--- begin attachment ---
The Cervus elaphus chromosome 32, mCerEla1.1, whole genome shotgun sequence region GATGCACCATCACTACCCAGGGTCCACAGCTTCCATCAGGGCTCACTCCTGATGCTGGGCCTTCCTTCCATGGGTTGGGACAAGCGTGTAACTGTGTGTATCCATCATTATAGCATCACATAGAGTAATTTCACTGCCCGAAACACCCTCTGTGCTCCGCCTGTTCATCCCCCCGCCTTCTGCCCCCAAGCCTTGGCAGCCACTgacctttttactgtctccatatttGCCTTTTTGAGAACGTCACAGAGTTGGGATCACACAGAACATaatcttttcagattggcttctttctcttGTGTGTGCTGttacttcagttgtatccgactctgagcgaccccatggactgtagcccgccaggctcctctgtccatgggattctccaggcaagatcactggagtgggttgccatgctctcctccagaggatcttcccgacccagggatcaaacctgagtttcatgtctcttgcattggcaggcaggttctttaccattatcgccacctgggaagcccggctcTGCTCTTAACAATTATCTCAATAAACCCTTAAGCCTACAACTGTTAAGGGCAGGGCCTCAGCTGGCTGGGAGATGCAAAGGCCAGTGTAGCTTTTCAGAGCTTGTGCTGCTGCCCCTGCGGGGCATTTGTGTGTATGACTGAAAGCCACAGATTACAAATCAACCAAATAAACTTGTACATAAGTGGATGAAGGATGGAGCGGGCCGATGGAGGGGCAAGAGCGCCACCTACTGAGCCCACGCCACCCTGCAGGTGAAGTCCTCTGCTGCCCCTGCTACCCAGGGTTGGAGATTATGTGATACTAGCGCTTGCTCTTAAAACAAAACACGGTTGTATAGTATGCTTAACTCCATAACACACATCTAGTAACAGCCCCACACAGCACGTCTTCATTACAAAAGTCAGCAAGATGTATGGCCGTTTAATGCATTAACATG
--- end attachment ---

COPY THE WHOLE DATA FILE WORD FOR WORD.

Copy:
The Cervus elaphus chromosome 32, mCerEla1.1, whole genome shotgun sequence region GATGCACCATCACTACCCAGGGTCCACAGCTTCCATCAGGGCTCACTCCTGATGCTGGGCCTTCCTTCCATGGGTTGGGACAAGCGTGTAACTGTGTGTATCCATCATTATAGCATCACATAGAGTAATTTCACTGCCCGAAACACCCTCTGTGCTCCGCCTGTTCATCCCCCCGCCTTCTGCCCCCAAGCCTTGGCAGCCACTgacctttttactgtctccatatttGCCTTTTTGAGAACGTCACAGAGTTGGGATCACACAGAACATaatcttttcagattggcttctttctcttGTGTGTGCTGttacttcagttgtatccgactctgagcgaccccatggactgtagcccgccaggctcctctgtccatgggattctccaggcaagatcactggagtgggttgccatgctctcctccagaggatcttcccgacccagggatcaaacctgagtttcatgtctcttgcattggcaggcaggttctttaccattatcgccacctgggaagcccggctcTGCTCTTAACAATTATCTCAATAAACCCTTAAGCCTACAACTGTTAAGGGCAGGGCCTCAGCTGGCTGGGAGATGCAAAGGCCAGTGTAGCTTTTCAGAGCTTGTGCTGCTGCCCCTGCGGGGCATTTGTGTGTATGACTGAAAGCCACAGATTACAAATCAACCAAATAAACTTGTACATAAGTGGATGAAGGATGGAGCGGGCCGATGGAGGGGCAAGAGCGCCACCTACTGAGCCCACGCCACCCTGCAGGTGAAGTCCTCTGCTGCCCCTGCTACCCAGGGTTGGAGATTATGTGATACTAGCGCTTGCTCTTAAAACAAAACACGGTTGTATAGTATGCTTAACTCCATAACACACATCTAGTAACAGCCCCACACAGCACGTCTTCATTACAAAAGTCAGCAAGATGTATGGCCGTTTAATGCATTAACATG